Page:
The title of this article is taken from a ChoralNet post from Feb 4 which details the writings of Stephen Budiansky, a parent with a musical, educational ax to grind. To quote the ChoralNet post:
Here is the outline of the story:
1. On January 30, 2005, a parent wrote an article in the Washington Post that bemoaned instrumental music education in general and substandard literature in particular. He also wrote a "follow on" article entitled "The Repertoire is the Curriculum: Getting Back to Basics in Music Education" that elaborated on the original issue.
2. All of it caused quite a furor. (He "received more than 100 messages and phone calls from band directors, students, ex-students, elementary school teachers, church musicians") His mail ran about 7 to 1 in favor of what he had said.
3. The parent was asked to write an article for the Journal of the World Association for Symphonic Bands and Ensembles and he did (with Col. Timothy Foley, retired director of the U.S. Marine Band).
4. He was about to publish another article, but the article was pulled at the last minute by a new president of the association.
It is a fascinating story. Click on the links and read about it. Read more here on a page he calls "The Wonderful People who Killed School Music."While reading these articles, I started to think about all the decisions that go into programming a concert, because, like it or not, concert repertoire is the music student's curriculum. Unless the choir or band director is extremely disciplined in their short (45 min a day) rehearsal time to include music theory, history, or any of the National Standards for Music Education, the majority of what a band or choir student learns about music, and thereby takes forward into their lives, is based on the music that they perform for concerts (and how the director teaches it).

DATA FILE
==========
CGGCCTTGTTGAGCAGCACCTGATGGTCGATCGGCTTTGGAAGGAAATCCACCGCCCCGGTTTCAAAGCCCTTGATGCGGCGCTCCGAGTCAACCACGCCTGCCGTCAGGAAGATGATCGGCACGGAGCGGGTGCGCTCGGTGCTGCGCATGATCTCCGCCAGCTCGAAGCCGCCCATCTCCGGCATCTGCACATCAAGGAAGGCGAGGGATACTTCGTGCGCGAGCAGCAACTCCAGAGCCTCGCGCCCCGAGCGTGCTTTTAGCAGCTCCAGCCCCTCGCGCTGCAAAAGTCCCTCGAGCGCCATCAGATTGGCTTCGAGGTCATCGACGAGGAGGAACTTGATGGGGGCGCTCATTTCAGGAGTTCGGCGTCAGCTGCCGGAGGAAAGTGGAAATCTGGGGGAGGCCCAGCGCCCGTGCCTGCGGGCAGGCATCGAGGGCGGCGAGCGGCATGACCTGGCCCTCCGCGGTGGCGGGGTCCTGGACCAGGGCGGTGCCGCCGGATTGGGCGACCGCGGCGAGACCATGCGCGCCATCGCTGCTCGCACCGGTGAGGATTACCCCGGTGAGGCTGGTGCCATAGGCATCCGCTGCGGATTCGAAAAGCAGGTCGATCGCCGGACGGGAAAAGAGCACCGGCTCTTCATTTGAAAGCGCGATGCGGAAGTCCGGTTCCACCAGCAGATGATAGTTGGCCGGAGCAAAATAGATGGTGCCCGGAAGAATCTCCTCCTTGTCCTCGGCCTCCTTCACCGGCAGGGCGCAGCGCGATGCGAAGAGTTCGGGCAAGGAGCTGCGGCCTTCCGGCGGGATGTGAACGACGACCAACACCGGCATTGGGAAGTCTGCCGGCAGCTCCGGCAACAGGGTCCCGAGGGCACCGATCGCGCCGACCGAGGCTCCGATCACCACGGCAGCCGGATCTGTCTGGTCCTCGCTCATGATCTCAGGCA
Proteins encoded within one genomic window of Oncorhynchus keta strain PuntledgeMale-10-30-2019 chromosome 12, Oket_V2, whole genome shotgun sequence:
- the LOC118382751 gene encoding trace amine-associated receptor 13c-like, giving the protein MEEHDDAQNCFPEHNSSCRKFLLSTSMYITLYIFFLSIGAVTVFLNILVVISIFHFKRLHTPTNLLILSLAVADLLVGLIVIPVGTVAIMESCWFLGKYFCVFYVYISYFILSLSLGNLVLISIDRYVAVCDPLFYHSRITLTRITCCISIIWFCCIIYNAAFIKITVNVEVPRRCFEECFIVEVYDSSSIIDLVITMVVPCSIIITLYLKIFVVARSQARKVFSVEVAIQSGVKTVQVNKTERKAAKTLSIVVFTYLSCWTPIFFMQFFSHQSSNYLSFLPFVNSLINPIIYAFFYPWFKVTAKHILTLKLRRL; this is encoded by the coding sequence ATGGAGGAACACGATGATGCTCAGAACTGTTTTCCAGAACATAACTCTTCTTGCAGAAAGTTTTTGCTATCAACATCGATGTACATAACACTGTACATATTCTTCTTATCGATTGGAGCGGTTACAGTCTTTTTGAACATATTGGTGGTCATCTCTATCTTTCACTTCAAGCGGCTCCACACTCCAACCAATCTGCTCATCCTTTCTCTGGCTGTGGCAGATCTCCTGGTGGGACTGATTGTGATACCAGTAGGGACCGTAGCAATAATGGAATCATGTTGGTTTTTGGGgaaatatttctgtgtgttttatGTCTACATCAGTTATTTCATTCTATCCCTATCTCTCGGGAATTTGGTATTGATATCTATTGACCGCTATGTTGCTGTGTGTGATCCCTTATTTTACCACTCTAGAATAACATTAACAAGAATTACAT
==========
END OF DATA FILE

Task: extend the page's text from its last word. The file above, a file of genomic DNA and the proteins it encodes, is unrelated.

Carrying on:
That's a frightening and immensely important responsibility for the choir and band director. Pick trite music, screw up a child's future musical appreciation. Make a kid think that the best music is "easy" music and they will resist working on anything "hard".
There are so many things to consider when programming music for a choir or band concert. Here are just some of the things that go through my mind when I pick music for a concert:
- The student's musical background and how that relates to the rest of the choir/band.
- The time of school year (don't pull out the hardest, but "coolest" piece for the Fall Concert).
- The past concert themes.
- The audience's ability to be challenged vs. pleasing them with music they already know.
- The ceiling of the student's ability to be stretched (a.k.a. taught) for that concert based on the the time of year and other pieces that the student has worked on that year.
- How the pieces in the concert relate to each other.
- How an individual choir's or band's pieces give the opportunity to teach historical and stylistic variety.
- How long will that piece be around? Will it stand the test of time?
- Does the director love the piece? He or she won't be able to teach it well if they don't.
- Time to prepare (for both the director and students)
- Are there components of the piece of music which can be drawn out to form mini-lessons? Is the anything "teachable" about the piece? If there isn't, is it worth doing?
- Availability of accompanist for the choir. There's a lot of good music which should be taught and performed by choirs for which a really good accompanist is needed. If the director is also the accompanist because there isn't a budget for paying an outside accompanist and there isn't a student in the choir who can play piano (or organ, or any other instrument to a sufficient degree), then will the choir perform its best if their director can't direct them because they have to accompany them?
I program five major concerts every school year for my high school choirs: Fall, Christmas, Let's Celebrate, Hymn Festival, Spring. Three are secular, two are sacred. The expressed programming purpose of Let's Celebrate Day is to pick music that the audience knows because it's a cabaret type setting and there is talking and milling around in the gym during performances. That evens out the concerts to two sacred and two secular where I can choose music to grow on, spiritually and aesthetically. It's an awesome responsibility. I take it seriously because I want my students to grow in their musical knowledge and to continue to want to be in choir.